Tips On How Downsize Your Possessions.

Small HouseMoving to a smaller home?  Here’s how to downsize your possessions and avoid having to make hasty, last minute decisions about what goes and what doesn’t.

 

Just about everyone will eventually need to move into a smaller home. While it may seem easy, it isn’t. If you’re like everyone else, you’ve accumulated all kinds of things through the years; but, now it’s time to make some tough decisions about which items to bring along. Depending on the sizes of your existing and new or prospective homes, it may take upwards of six months to carefully plan and complete your move.  Careful planning will help to minimize the mistakes and the stress that’s always a part of such a change. I’ve listed below some helpful tips to make the entire process easier. However, everyone learns from the mistakes of others, so feel free to post your comments at the bottom!! By sharing your experiences, my suggested list will become that much more complete.

 

1. Compare floor plans.  Whether you’ve already decided on a new home or are considering one, it will be extremely helpful to compare the floor plans of your current and future homes. Take careful measurements of the rooms on each floor, including closets, hallways and bathrooms. Don’t forget to pencil in the doorways, since you’re really trying to understand how your furniture might best be placed in each room. Then draw simple diagrams of each floor and insert the dimensions of each room. This type of comparison will allow you to quickly see how much of your existing furniture will comfortably fit in the new or prospective home. While a quick comparison the total square footage of the homes will give you a rough idea of how much furniture might fit, knowing the size and layout of each room (e.g., doorways) is the only way to know for certain.

 

2. Identify the “must keep” items. Since you won’t be able to bring along all of your furniture, make a list of the items that are most cherished and that you couldn’t live without. If the dining room set makes the list, be sure your new home has either a dining room or an area large enough to accommodate it. Measure each of these items and fit them into the new floor plan, as discussed above.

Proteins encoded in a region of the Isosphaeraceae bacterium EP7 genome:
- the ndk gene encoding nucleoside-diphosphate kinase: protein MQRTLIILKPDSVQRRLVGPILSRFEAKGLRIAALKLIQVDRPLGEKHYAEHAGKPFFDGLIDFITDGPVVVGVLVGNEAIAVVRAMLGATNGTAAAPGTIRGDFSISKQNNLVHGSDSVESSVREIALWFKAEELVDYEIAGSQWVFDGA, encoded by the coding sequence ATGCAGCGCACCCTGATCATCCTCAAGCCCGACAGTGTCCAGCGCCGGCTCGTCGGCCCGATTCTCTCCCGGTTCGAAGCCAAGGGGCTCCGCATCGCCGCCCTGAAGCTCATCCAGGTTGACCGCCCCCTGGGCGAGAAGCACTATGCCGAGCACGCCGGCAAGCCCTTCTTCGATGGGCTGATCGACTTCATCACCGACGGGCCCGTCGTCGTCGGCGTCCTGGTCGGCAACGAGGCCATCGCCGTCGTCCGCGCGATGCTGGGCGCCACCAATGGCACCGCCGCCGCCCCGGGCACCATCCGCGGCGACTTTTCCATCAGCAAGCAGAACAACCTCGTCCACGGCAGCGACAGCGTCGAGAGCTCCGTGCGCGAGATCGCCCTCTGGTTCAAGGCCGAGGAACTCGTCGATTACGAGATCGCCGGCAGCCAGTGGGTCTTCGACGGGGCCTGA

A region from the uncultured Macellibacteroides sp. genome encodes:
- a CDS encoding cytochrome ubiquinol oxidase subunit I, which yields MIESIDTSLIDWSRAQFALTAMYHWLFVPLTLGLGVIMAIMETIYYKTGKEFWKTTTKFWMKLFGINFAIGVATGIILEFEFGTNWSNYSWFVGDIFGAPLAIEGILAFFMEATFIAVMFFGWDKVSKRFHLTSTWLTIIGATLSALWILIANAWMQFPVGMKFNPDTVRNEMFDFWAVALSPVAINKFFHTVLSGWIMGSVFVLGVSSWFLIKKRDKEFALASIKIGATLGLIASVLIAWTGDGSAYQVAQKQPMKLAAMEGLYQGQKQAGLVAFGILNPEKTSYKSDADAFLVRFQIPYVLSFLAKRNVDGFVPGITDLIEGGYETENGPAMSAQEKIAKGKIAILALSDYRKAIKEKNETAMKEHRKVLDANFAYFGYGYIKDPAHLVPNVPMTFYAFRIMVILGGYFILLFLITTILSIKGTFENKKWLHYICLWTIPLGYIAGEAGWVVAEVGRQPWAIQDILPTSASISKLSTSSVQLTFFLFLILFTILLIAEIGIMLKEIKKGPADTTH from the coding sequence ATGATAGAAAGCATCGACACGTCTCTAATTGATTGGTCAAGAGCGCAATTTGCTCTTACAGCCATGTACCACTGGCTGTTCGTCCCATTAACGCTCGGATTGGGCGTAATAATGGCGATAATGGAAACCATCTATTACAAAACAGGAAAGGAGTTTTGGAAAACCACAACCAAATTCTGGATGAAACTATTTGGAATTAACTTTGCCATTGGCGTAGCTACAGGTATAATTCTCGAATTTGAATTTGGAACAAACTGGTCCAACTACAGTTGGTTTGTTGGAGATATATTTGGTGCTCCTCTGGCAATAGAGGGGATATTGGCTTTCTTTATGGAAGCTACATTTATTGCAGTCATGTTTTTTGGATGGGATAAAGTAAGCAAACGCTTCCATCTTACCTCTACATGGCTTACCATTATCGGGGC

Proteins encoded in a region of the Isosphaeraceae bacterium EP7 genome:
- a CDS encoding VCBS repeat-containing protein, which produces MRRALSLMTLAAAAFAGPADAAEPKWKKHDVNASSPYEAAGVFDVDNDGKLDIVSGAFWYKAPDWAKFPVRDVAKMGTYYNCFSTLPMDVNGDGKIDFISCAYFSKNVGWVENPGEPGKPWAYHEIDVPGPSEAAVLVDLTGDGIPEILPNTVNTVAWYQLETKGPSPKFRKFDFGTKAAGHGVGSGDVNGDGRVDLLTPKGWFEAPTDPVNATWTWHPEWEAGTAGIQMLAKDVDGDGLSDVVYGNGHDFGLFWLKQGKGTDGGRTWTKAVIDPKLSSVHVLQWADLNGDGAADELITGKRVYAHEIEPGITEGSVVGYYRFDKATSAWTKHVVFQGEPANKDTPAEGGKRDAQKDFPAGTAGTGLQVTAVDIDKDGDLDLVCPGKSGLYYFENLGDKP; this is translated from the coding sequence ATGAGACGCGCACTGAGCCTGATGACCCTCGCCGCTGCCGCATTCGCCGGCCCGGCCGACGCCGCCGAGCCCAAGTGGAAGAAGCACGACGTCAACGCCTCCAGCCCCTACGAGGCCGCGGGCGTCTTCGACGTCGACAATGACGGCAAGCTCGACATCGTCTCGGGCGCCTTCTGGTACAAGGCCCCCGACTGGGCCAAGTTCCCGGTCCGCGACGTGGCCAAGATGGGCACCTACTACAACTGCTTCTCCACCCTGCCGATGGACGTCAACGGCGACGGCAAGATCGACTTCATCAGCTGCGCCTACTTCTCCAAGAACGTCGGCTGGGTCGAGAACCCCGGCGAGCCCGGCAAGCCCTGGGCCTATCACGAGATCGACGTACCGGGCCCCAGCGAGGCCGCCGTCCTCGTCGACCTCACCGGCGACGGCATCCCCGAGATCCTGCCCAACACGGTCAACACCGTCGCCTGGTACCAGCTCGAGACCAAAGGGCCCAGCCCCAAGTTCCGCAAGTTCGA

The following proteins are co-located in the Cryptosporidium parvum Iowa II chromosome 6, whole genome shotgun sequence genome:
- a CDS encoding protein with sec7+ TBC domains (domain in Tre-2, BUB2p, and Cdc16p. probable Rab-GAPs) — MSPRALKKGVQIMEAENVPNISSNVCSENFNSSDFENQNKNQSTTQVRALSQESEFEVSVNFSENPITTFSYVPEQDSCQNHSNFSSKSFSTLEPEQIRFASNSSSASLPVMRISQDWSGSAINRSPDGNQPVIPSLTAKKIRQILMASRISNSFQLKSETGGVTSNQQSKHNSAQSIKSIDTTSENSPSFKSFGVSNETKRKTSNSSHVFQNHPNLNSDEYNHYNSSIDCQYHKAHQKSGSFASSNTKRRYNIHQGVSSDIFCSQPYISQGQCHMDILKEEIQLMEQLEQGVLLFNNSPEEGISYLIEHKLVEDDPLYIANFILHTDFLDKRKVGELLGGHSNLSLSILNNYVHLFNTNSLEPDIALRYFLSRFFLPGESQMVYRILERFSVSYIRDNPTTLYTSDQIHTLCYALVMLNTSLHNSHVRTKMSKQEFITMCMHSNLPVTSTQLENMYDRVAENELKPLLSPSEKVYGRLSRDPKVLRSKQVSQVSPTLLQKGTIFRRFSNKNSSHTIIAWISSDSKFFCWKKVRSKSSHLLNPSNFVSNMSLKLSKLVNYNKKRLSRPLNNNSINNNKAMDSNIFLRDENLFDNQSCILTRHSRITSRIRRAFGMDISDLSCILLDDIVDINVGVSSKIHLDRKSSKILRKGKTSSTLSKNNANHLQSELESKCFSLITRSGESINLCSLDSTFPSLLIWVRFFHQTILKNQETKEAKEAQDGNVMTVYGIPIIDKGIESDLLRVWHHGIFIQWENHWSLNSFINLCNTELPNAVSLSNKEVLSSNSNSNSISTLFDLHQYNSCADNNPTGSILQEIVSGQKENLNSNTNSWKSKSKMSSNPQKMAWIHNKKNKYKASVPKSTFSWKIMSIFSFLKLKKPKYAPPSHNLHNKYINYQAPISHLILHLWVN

3. Donate, trade or sell? Now that you know which items of furniture won’t make the cut, think about who might most appreciate what can’t be brought along. You also need to consider whether you can afford to simply give away some items, as opposed to selling them in a yard sale or to a secondhand reseller. Since you’re going to need some help moving your things to the new home, you might trade some furniture for some manual labor and/or access to a truck on moving day.

 

4. Family assistance: Consider getting your family involved, as they may be both glad to help and have an interest in some of the furniture, lawn equipment and other items you won’t be taking along. When downsizing your home, your family may be a huge help in more ways than one!

 

5. How much is that worth? Check Craig’s List, if you’re not sure of what certain items might be worth. If any antiques are to be sold, it might pay to have them marketed at an antiques shop that accepts consignments. Similarly, if stamps or coins are involved, don’t rush to unload them until you’re comfortable you know their approximate value. If time doesn’t permit you to make such a determination, keep them in a safe deposit box or entrust them to a family member.